Costa Rica’s Supreme Court has given the San Sebastián prison one month to come up with a plan to deal with its “cruel and degrading” conditions.
The Constitutional Chamber of the Supreme Court, also known as Sala IV, ruled in favor of a prisoner residing to cell block B1, room 4 who denounced the overcrowded conditions in his cell. The dormitory was designed to hold 20 prisoners but currently holds 47.
According to a statement from Sala IV, prisoners “are sleeping on pieces of mattresses or on the ground, putting up with the cold” and rats climbing out of the drains at night.
The court ordered prison system director Reynaldo Villalobos Zúñiga and Mariano Barrantes Angulo, director of the San José facility, to take steps to mitigate the overcrowding in the prison within one month.
Last month the Ombudsman’s Office decried overcrowding across Costa Rica’s penitentiary system, which has ballooned to 53 percent of capacity, according to figures from the Ministry of Justice and Peace.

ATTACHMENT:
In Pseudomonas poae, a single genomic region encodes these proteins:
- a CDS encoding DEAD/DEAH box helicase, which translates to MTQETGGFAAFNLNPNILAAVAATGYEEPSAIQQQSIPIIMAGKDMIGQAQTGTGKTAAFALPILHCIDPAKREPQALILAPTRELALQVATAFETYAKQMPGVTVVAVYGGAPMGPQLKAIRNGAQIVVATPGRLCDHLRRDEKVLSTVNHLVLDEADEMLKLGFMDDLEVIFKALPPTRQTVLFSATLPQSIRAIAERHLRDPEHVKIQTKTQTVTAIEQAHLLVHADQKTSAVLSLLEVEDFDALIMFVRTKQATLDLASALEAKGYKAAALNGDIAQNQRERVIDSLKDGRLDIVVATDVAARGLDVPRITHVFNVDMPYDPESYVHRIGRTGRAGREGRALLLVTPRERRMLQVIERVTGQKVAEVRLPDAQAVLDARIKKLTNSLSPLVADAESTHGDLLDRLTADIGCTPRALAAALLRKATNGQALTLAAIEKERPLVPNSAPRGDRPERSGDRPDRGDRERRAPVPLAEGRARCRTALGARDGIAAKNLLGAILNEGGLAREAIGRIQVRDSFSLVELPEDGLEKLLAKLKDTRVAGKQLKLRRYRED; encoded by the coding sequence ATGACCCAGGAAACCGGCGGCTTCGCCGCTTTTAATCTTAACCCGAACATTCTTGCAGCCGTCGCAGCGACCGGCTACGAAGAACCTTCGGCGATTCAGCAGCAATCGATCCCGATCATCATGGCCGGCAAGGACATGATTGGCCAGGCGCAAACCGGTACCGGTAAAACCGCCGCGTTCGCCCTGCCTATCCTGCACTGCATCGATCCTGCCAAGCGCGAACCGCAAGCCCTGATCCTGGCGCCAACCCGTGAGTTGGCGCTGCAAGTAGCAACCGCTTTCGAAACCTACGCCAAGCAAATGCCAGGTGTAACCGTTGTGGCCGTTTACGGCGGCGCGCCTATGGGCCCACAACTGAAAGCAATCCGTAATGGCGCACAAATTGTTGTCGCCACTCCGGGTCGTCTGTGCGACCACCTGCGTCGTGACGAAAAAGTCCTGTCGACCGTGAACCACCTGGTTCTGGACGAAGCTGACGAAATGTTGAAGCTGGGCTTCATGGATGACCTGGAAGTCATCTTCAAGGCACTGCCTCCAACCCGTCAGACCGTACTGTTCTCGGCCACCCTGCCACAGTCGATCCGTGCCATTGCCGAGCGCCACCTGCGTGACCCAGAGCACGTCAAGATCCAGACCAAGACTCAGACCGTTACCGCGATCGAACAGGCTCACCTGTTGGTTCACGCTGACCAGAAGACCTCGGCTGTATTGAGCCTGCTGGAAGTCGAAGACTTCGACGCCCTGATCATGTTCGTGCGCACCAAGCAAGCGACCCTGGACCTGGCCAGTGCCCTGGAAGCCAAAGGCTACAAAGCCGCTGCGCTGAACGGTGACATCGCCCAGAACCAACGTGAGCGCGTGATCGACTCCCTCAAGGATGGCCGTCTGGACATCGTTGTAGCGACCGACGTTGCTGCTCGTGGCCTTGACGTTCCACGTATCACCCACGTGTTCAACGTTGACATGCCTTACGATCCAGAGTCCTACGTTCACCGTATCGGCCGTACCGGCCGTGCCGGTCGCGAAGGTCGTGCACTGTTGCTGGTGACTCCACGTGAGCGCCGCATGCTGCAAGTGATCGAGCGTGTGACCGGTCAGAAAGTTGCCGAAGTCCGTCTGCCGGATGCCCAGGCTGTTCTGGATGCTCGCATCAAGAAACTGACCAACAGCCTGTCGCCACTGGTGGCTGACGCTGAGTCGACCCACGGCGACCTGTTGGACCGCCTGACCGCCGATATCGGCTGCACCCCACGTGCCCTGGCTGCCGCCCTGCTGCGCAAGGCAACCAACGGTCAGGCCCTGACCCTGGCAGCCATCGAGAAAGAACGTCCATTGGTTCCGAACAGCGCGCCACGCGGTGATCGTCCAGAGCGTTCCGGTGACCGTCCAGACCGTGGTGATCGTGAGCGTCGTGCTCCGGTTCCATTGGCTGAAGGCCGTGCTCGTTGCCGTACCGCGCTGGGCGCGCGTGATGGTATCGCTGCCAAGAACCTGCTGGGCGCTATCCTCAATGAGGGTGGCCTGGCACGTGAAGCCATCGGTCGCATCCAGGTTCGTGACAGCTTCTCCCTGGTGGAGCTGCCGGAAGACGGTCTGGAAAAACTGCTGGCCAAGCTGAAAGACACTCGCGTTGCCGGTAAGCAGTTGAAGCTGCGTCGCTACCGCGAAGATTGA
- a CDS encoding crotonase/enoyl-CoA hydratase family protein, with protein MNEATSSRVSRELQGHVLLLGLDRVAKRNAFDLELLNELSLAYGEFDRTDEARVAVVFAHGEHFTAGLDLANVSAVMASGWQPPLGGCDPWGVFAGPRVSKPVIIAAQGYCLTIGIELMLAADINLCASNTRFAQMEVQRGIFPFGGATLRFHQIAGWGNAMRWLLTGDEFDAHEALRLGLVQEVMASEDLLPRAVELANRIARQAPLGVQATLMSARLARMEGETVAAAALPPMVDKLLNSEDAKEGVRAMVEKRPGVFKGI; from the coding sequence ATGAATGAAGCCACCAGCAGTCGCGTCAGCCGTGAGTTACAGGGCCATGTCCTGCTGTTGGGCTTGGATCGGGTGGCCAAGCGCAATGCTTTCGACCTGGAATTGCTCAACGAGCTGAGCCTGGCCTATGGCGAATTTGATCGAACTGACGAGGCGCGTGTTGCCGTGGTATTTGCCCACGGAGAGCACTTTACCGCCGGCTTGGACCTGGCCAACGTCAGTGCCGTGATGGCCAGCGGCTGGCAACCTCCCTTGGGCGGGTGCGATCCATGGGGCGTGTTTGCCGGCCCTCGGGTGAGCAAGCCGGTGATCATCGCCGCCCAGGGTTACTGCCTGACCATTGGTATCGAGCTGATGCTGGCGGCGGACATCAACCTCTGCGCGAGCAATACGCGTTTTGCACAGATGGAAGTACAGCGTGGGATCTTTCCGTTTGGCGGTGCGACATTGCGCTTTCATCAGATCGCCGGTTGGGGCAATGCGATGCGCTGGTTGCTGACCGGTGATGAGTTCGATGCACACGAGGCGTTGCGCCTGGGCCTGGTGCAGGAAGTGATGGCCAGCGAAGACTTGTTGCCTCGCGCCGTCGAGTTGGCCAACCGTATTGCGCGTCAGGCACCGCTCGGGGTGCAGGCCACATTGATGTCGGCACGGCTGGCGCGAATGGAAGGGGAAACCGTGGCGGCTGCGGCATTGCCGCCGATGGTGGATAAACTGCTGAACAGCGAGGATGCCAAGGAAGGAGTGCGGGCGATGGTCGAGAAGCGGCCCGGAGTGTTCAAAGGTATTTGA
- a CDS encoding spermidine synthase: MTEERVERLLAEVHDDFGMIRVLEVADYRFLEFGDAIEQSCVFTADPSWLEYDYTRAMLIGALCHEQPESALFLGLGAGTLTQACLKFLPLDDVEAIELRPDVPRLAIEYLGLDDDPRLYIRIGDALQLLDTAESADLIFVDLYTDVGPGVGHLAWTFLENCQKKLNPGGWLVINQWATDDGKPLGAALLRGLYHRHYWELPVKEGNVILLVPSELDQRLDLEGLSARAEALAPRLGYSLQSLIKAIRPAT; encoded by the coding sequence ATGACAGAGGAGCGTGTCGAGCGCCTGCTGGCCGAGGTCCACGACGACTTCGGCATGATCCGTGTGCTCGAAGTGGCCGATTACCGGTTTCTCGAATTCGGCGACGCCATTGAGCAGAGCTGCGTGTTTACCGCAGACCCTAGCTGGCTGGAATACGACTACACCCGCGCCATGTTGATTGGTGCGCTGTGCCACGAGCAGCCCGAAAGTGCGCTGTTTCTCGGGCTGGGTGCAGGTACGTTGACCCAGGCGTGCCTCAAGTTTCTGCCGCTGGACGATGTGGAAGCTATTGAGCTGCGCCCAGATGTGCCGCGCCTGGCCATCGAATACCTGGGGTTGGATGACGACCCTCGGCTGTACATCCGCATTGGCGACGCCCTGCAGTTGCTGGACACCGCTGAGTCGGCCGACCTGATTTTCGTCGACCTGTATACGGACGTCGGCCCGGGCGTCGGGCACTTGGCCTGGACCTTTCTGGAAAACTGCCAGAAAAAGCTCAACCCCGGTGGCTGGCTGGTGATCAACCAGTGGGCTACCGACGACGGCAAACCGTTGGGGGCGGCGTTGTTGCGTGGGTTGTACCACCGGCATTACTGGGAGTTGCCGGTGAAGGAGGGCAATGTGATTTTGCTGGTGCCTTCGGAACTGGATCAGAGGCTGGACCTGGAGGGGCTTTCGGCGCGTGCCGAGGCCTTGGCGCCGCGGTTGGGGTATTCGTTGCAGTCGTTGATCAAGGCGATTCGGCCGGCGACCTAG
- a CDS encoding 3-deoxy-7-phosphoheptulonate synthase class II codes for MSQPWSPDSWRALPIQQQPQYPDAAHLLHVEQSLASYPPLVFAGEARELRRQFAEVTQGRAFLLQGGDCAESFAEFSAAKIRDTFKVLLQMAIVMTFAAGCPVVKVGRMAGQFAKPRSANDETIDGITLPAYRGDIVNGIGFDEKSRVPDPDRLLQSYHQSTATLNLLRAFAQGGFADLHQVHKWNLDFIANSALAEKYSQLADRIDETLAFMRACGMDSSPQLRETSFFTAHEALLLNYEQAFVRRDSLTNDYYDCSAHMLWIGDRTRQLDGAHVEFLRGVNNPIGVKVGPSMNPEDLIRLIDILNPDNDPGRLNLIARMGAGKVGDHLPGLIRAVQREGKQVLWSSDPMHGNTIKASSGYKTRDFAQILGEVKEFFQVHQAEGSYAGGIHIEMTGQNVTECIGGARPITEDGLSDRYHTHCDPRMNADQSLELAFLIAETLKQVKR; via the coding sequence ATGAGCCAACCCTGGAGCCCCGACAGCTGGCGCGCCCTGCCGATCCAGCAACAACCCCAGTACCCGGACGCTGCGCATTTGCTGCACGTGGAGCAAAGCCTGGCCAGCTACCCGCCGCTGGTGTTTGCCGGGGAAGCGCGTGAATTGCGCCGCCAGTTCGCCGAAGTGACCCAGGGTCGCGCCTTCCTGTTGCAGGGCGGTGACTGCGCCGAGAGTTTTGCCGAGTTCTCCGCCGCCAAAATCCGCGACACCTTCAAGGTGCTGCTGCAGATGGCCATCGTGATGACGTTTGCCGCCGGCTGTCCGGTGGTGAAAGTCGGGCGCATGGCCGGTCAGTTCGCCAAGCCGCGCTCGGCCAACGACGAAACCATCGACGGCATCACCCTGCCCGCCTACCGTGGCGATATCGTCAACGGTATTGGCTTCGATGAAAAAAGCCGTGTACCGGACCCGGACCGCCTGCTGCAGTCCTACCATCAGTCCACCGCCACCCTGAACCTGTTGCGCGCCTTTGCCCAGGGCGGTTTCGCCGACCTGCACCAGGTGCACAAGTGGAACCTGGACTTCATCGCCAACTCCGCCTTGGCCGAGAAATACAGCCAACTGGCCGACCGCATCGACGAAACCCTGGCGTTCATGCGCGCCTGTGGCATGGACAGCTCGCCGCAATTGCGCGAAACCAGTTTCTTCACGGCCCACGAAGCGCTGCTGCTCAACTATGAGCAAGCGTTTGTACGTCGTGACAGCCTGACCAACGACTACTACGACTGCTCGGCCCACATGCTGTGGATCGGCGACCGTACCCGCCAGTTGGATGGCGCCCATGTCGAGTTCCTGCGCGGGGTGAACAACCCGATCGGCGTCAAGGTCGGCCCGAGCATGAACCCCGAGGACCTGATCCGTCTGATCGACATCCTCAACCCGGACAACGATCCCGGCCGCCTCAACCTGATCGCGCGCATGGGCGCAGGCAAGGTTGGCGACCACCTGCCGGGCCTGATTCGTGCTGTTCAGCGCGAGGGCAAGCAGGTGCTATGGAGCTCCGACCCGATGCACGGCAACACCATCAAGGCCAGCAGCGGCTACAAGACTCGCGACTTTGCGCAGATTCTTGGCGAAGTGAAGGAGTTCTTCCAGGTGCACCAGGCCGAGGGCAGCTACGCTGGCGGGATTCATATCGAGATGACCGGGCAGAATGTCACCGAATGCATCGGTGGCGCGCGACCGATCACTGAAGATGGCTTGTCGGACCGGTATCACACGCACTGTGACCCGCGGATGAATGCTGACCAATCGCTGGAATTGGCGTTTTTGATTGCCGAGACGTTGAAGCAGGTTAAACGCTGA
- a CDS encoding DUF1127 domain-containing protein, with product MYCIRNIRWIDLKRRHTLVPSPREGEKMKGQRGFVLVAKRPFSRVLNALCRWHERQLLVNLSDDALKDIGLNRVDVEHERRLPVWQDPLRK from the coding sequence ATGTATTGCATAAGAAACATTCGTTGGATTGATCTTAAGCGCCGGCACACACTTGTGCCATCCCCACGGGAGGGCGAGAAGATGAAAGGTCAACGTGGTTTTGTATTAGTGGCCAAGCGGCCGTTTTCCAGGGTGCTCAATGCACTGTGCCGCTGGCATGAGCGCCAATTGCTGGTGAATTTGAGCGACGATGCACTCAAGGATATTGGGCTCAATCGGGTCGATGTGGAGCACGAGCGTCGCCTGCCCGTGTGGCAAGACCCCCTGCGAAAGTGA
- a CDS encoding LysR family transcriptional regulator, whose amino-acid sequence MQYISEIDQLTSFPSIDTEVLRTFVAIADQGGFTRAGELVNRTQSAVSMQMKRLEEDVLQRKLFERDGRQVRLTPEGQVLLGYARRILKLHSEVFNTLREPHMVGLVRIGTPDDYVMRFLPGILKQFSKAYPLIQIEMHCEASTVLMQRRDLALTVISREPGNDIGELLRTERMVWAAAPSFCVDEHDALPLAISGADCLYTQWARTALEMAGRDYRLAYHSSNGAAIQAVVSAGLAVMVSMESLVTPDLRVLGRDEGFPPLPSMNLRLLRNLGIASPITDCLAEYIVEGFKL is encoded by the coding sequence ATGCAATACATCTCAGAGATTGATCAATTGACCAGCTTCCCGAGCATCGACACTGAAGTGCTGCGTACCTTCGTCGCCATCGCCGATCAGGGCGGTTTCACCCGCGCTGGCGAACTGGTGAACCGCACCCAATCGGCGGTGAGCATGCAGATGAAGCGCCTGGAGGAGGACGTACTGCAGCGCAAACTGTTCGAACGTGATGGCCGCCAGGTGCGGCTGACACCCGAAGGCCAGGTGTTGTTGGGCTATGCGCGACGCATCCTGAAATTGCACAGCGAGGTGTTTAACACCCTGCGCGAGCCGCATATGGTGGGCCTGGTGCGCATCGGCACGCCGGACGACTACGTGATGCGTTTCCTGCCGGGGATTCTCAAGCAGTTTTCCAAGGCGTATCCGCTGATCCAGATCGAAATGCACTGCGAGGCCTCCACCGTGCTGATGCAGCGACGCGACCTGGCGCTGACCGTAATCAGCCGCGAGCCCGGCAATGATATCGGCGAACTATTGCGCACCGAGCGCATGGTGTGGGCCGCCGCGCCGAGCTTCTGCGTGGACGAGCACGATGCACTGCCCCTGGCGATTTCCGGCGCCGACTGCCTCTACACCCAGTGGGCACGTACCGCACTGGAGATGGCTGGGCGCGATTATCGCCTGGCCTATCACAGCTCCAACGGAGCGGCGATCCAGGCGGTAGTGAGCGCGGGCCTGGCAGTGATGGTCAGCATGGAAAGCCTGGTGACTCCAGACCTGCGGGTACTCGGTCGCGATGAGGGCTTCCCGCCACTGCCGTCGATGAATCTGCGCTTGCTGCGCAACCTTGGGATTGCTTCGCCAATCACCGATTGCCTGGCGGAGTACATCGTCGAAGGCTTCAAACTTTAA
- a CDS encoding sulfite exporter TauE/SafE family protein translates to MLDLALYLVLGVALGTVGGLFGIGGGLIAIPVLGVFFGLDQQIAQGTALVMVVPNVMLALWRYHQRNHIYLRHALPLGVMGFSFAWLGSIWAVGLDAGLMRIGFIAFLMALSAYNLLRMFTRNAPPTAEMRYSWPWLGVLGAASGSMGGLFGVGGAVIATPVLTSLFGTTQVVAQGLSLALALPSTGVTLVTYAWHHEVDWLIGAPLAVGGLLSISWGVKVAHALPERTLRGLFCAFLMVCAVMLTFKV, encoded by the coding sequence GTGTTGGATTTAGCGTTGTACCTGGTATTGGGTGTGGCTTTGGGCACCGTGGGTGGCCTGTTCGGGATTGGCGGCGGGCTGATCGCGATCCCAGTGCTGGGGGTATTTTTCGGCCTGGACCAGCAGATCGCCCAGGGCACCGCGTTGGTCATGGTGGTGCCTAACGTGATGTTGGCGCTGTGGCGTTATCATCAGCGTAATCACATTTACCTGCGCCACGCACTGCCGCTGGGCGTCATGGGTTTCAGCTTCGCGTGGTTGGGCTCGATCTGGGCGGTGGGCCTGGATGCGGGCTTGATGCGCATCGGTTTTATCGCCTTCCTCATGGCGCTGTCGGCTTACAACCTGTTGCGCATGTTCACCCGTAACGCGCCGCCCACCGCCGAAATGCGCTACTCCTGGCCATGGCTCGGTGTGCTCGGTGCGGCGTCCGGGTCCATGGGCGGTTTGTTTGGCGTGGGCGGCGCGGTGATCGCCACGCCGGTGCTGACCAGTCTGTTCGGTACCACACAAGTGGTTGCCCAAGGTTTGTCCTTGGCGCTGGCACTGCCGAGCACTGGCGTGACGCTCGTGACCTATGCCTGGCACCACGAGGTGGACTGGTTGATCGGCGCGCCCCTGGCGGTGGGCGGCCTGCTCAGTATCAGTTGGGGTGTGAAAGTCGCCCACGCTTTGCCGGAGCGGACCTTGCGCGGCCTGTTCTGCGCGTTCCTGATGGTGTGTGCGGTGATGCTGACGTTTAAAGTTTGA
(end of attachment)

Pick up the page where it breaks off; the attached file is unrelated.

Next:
The ministry issued a statement outlining its attempts to curb the problem, but San Sebastián prison was not among the facilities listed where additional cells have been built. Justice authorities claimed that a lack of funding between 2007 and 2009 has had compounding effects on their ability to build new facilities at the same time that courts sent more people to prison.
There were 1,266 prisoners housed at San Sebastián as of June 26, according to the Ministry of Justice and Peace.
The embattled ministry was under new management as of Tuesday when President Luis Guillermo Solís named María Cecilia Sánchez to replace Cristina Ramírez as Justice Minister.